The decision

Upper Tribunal
(Immigration and Asylum Chamber) Appeal Number: HU/18799/2019


Heard at Field House
Decision & Reasons Promulgated
On 18 May 2022
On 8 July 2022





(anonymity directioN MADE)

Pursuant to Rule 14 of the Tribunal Procedure (Upper Tribunal) Rules 2008, an anonymity order is made. Unless the Upper Tribunal or a Court directs otherwise, no report of these proceedings or any form of publication thereof shall directly or indirectly identify the appellant or members of his family. This direction applies to, amongst others, all parties. Any failure to comply with this direction could give rise to contempt of court proceedings.

For the appellant: Mr E Tufan, Senior Home Office Presenting Officer
For the respondent: Mr D Jones, Counsel, instructed by Duncan Lewis Solicitors


1. For ease of reading, we shall refer to the parties as they were before the First-tier Tribunal. Thus, the Secretary of State is once again “the respondent” and FB is “the appellant”.
2. The respondent appeals with permission against the decision of First-tier Tribunal Judge Barrowclough (“the judge”), promulgated on 19 August 2021. By that decision, the judge allowed the appellant’s appeal against the respondent’s decisions to refuse his human rights and protection claims, dated 5 November 2019 and 26 April 2021, respectively.
3. The appellant is a citizen of Jamaica, born in 1980. He came to the United Kingdom in 2001 and had leave to remain until July 2003. In March of that year he was convicted of possession with intent to supply Class A drugs (crack cocaine) and sentenced to 3 years’ imprisonment (the offence had taken place in September 2002). Deportation action followed, which ultimately resulted in the appellant succeeding in an appeal in December 2007. That decision was overturned by the Asylum and Immigration Tribunal, with a subsequent application for permission to appeal to the Court of Appeal being refused in October 2008. A further two years elapsed before a Deportation Order was signed in November 2010. In June 2011 the appellant was recorded as an immigration absconder. His next interaction with the respondent was not until May 2018, whereafter he has reported on a monthly basis.
4. In February 2019, the appellant made an application for leave to remain, deemed to constitute the human rights claim. This was based on Article 8 ECHR (“Article 8”) and specifically his long-standing marriage to a British citizen, Mrs B, and his relationship with their two British citizen children, born in 2015 and 2017. In addition, the appellant relied on his lengthy residence in United Kingdom and the claimed difficulties to any reintegration into Jamaican society. The refusal of that claim gave rise to a right of appeal.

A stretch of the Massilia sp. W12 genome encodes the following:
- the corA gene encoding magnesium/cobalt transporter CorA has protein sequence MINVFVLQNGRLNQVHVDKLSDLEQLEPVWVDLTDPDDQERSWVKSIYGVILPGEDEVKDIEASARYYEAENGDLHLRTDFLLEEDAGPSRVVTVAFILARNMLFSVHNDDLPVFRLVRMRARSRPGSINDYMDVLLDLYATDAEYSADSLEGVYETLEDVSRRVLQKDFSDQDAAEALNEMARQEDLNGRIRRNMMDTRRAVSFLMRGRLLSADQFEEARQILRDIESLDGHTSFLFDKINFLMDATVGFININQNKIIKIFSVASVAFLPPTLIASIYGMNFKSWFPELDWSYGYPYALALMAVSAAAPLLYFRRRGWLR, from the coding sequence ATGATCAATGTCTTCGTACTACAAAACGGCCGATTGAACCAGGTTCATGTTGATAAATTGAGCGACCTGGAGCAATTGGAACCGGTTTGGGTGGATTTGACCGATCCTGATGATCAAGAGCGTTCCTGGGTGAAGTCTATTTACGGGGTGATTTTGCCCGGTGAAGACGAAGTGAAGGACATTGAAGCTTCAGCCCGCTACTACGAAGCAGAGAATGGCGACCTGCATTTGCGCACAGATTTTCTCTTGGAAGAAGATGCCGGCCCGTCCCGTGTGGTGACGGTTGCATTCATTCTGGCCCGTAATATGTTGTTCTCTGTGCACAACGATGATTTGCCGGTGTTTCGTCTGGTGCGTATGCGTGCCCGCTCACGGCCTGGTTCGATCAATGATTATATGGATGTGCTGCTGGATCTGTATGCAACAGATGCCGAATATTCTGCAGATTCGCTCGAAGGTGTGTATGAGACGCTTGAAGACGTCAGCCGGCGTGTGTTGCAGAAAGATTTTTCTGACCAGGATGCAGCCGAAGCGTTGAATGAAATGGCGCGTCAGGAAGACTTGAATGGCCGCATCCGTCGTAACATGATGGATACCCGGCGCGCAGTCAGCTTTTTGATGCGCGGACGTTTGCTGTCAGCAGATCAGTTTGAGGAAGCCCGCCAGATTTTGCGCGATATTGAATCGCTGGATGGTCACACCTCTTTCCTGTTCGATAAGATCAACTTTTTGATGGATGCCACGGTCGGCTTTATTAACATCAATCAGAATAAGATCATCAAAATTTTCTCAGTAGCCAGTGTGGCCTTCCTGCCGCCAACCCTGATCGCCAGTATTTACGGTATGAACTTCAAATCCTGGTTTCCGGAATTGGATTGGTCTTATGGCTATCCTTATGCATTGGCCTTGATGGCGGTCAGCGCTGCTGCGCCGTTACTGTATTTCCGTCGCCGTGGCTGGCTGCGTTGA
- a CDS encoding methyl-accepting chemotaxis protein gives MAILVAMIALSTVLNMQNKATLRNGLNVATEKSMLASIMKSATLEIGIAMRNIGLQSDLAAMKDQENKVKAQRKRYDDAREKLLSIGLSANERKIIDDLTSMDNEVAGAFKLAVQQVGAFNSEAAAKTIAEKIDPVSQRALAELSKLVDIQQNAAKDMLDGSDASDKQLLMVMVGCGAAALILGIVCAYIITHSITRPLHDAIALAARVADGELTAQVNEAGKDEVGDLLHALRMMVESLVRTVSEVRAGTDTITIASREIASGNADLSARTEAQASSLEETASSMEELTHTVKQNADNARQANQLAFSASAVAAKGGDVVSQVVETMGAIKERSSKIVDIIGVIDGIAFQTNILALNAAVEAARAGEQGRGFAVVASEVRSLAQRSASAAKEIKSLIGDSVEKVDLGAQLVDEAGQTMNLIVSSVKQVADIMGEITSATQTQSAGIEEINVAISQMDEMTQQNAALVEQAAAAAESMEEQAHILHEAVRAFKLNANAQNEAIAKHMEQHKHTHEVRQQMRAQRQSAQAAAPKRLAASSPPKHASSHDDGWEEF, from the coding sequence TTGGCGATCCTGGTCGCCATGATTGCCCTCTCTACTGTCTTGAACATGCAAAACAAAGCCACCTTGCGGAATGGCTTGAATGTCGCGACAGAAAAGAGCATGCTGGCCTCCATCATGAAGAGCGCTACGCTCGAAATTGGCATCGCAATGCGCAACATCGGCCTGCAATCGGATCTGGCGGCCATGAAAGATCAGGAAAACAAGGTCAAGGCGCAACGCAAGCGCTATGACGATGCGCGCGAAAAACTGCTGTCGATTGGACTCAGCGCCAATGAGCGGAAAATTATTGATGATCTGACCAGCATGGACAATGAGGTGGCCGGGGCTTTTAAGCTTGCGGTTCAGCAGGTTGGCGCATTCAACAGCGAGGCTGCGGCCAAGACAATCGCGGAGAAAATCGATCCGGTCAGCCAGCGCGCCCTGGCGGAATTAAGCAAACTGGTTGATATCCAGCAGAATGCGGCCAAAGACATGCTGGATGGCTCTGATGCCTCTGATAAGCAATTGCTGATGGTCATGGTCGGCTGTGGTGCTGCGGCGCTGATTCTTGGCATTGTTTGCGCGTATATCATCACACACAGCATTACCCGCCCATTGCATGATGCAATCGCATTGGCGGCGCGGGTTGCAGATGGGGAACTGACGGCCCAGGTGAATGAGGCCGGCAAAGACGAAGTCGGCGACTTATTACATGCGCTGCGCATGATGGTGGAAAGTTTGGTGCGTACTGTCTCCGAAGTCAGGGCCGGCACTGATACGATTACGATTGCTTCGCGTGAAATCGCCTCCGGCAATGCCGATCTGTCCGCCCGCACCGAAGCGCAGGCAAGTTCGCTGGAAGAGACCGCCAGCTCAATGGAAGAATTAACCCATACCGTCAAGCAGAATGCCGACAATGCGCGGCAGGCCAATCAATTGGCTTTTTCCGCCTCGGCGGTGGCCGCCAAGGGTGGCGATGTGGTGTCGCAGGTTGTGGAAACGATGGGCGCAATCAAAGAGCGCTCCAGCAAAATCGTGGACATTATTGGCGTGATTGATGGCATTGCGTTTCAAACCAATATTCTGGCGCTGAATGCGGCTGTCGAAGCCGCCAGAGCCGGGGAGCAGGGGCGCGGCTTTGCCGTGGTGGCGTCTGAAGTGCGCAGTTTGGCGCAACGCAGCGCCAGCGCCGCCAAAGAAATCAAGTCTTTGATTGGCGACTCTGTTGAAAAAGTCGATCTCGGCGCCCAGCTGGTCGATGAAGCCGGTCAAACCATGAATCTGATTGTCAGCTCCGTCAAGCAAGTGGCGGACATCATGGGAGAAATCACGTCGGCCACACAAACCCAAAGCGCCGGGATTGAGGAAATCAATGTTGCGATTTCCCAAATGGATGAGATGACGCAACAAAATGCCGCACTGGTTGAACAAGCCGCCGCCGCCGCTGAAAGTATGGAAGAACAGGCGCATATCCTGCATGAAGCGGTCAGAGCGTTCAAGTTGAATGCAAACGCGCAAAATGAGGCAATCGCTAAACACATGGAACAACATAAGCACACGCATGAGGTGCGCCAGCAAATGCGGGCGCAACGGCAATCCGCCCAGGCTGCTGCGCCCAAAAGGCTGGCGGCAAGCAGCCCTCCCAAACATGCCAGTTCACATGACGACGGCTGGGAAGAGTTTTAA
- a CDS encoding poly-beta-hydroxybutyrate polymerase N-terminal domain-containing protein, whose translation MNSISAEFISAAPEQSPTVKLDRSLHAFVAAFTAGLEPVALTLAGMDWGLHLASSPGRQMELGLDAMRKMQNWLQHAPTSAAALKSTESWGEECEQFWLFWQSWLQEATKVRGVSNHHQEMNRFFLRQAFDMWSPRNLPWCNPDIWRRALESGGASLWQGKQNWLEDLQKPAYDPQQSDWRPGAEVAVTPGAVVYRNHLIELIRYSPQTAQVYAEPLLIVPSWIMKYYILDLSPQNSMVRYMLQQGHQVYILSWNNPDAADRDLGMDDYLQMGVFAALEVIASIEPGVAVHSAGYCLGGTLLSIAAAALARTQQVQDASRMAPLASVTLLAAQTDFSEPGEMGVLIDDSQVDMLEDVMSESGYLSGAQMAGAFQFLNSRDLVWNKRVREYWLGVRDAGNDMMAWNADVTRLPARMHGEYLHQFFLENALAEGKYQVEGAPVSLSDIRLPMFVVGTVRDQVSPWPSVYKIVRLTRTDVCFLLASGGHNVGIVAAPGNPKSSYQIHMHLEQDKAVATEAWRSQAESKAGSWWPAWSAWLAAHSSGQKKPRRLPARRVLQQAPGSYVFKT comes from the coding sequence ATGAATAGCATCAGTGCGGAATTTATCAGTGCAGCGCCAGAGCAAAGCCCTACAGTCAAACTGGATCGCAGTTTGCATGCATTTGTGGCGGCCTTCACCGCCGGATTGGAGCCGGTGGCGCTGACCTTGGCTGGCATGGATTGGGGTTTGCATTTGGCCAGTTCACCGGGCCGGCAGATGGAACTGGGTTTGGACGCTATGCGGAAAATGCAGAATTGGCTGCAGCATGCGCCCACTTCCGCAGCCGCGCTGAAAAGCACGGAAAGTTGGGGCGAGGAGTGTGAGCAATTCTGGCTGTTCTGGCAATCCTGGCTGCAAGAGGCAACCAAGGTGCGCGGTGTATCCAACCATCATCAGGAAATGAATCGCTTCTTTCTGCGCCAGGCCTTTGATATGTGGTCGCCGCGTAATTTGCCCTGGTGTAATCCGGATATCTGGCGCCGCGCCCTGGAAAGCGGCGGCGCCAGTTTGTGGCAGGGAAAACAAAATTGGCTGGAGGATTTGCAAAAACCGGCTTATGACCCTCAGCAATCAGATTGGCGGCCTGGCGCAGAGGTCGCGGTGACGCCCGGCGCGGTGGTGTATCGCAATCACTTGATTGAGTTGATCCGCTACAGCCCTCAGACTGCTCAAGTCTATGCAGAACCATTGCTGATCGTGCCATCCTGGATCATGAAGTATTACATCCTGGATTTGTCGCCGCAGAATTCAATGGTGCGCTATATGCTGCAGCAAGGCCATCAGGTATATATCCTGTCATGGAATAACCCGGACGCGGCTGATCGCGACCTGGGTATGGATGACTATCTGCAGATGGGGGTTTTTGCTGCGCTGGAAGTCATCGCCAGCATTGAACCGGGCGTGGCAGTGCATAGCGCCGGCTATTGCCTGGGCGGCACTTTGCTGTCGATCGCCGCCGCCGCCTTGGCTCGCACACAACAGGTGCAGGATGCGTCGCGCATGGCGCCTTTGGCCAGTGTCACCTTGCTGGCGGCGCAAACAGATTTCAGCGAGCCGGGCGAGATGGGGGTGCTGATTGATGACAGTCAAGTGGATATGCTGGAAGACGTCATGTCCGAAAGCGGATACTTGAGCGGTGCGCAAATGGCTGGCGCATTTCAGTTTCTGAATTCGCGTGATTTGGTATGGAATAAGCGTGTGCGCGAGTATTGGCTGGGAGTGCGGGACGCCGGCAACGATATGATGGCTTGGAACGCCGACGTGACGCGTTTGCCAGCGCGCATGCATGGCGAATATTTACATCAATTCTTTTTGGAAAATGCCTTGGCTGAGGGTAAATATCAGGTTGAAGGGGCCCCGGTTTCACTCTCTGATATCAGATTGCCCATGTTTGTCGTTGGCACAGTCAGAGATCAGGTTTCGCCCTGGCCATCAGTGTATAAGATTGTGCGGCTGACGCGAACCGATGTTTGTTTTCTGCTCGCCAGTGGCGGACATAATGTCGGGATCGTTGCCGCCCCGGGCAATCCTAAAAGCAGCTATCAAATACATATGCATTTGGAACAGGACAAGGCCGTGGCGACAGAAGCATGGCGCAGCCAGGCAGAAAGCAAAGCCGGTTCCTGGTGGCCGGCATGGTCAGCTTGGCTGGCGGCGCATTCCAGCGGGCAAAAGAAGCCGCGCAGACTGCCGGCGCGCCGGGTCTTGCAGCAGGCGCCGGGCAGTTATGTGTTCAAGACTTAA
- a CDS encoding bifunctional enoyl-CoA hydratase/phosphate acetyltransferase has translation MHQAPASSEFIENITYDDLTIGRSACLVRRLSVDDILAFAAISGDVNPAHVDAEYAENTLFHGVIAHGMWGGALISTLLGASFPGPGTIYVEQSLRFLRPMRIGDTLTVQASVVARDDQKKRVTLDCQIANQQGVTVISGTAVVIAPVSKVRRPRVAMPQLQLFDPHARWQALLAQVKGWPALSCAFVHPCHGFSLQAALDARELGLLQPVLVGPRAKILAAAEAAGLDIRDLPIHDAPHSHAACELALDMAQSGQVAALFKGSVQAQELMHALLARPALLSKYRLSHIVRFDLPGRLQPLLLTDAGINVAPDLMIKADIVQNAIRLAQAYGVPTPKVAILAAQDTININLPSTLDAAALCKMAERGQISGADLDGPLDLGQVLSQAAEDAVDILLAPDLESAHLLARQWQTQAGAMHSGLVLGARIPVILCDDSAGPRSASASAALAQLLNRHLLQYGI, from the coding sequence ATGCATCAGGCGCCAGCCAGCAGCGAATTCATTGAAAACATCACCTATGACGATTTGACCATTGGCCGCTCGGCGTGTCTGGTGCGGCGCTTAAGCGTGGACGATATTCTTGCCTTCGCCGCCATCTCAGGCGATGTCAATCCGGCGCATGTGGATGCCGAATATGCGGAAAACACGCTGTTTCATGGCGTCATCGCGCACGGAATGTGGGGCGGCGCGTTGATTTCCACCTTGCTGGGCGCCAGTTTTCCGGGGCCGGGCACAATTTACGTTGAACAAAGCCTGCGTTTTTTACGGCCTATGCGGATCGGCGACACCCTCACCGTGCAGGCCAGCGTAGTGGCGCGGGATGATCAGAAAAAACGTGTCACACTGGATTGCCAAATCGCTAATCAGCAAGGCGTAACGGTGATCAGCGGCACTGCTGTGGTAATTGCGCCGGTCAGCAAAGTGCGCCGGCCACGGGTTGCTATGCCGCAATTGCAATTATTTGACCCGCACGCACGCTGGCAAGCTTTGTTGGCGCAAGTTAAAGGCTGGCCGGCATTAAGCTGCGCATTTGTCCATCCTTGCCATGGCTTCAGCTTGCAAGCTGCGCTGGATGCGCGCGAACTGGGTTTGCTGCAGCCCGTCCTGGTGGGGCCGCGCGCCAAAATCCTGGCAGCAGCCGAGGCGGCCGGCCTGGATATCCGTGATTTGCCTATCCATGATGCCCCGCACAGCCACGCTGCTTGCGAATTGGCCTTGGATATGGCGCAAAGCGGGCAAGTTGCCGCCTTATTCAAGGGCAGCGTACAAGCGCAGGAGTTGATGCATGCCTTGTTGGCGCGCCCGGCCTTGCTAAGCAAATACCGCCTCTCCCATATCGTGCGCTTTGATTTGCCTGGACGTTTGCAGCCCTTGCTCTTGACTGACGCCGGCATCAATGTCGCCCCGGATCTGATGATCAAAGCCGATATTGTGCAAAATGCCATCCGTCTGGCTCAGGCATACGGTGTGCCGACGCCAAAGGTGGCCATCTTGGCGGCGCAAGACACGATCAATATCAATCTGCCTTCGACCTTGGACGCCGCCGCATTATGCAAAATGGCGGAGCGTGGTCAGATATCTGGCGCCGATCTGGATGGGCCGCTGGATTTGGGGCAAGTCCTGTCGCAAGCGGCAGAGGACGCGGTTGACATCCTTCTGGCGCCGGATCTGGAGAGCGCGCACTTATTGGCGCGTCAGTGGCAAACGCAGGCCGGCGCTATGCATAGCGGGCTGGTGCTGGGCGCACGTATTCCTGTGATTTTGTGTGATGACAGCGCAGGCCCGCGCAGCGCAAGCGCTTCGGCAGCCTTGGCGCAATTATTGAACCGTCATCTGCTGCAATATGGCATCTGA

5. In June 2020, the appellant made his protection claim, asserting that by virtue of giving evidence against co-defendants at his trial in 2003, he had been labelled as an informer and would, for that reason, be at risk from those individuals and/or their criminal associates in Jamaica. In addition to that risk, the appellant claimed that he would face significant problems as a deportee. In refusing the claim, the respondent did not accept that the appellant was at risk from specific individuals, gangs, or society in general. It was said that there was a sufficiency of protection from the Jamaican authorities and/or that internal relocation was a viable option. It appears to have been accepted that one of the appellant’s co-defendants had in fact been murdered on return to Jamaica 2019. This decision also attracted a right of appeal.
6. Following lodgement of the appeals (which were quite sensibly processed by the First-tier Tribunal in tandem), the respondent conducted a review of the case. It was accepted that the appellant should not have been regarded as an immigration absconder between 2011 and 2018. This was because the respondent could not establish that he had been properly informed of his bail conditions in the first place. The two refusals under appeal were maintained.
The decision of the First-tier Tribunal
7. The judge began his decision by setting out in detail the appellant’s immigration and criminal background, together with the respondent’s written case against him: [2]-[15]. The judge then went on to provide a comprehensive recitation of the representatives’ submissions and the evidence from the appellant and his four witnesses, including Mrs B: [16]-[40].
8. At [43] the judge concluded that there were good grounds for departing from the findings made in the 2008 appeal, given the subsequent existence of the appellant’s children, delays by the respondent, and the production of expert evidence. No issue has been taken in respect of this issue and we need not address it further.
9. Next, the judge dealt with an argument put forward by the appellant under the well-known Zambrano principle (Ruiz Zambrano v Office national de l’emploi [2011] Imm AR 521). Having directed himself to relevant case law, the judge concluded that this submission did not assist the appellant: [44]. Again, there is no dispute as to that conclusion and it is not a live issue before us.
10. The judge then began his assessment of Article 8 in the context of the applicable statutory framework provided by Part 5A of the Nationality, Immigration and Asylum Act 2002, as amended (“the 2002 Act”), specifically section 117C, which provides as follows:
117C Article 8: additional considerations in cases involving foreign criminals